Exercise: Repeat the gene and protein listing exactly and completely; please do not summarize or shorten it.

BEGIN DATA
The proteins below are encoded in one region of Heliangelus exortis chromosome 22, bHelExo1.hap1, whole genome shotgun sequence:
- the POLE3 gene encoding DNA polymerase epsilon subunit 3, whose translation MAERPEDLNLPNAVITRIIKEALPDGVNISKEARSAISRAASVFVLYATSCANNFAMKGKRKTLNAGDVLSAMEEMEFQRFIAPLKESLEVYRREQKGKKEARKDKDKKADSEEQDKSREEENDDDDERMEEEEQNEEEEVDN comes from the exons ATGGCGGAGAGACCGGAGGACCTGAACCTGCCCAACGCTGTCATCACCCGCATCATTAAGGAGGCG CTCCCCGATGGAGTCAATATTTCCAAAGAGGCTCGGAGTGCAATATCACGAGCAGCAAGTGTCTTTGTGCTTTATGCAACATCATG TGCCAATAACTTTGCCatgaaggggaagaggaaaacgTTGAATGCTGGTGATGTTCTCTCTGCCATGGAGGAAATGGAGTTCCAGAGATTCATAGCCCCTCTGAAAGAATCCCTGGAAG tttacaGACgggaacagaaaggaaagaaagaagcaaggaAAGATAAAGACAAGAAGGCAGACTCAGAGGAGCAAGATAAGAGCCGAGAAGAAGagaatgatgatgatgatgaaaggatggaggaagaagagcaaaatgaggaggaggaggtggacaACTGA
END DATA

The proteins below are encoded in one region of Heliangelus exortis chromosome 22, bHelExo1.hap1, whole genome shotgun sequence:
- the POLE3 gene encoding DNA polymerase epsilon subunit 3, whose translation MAERPEDLNLPNAVITRIIKEALPDGVNISKEARSAISRAASVFVLYATSCANNFAMKGKRKTLNAGDVLSAMEEMEFQRFIAPLKESLEVYRREQKGKKEARKDKDKKADSEEQDKSREEENDDDDERMEEEEQNEEEEVDN comes from the exons ATGGCGGAGAGACCGGAGGACCTGAACCTGCCCAACGCTGTCATCACCCGCATCATTAAGGAGGCG CTCCCCGATGGAGTCAATATTTCCAAAGAGGCTCGGAGTGCAATATCACGAGCAGCAAGTGTCTTTGTGCTTTATGCAACATCATG TGCCAATAACTTTGCCatgaaggggaagaggaaaacgTTGAATGCTGGTGATGTTCTCTCTGCCATGGAGGAAATGGAGTTCCAGAGATTCATAGCCCCTCTGAAAGAATCCCTGGAAG tttacaGACgggaacagaaaggaaagaaagaagcaaggaAAGATAAAGACAAGAAGGCAGACTCAGAGGAGCAAGATAAGAGCCGAGAAGAAGagaatgatgatgatgatgaaaggatggaggaagaagagcaaaatgaggaggaggaggtggacaACTGA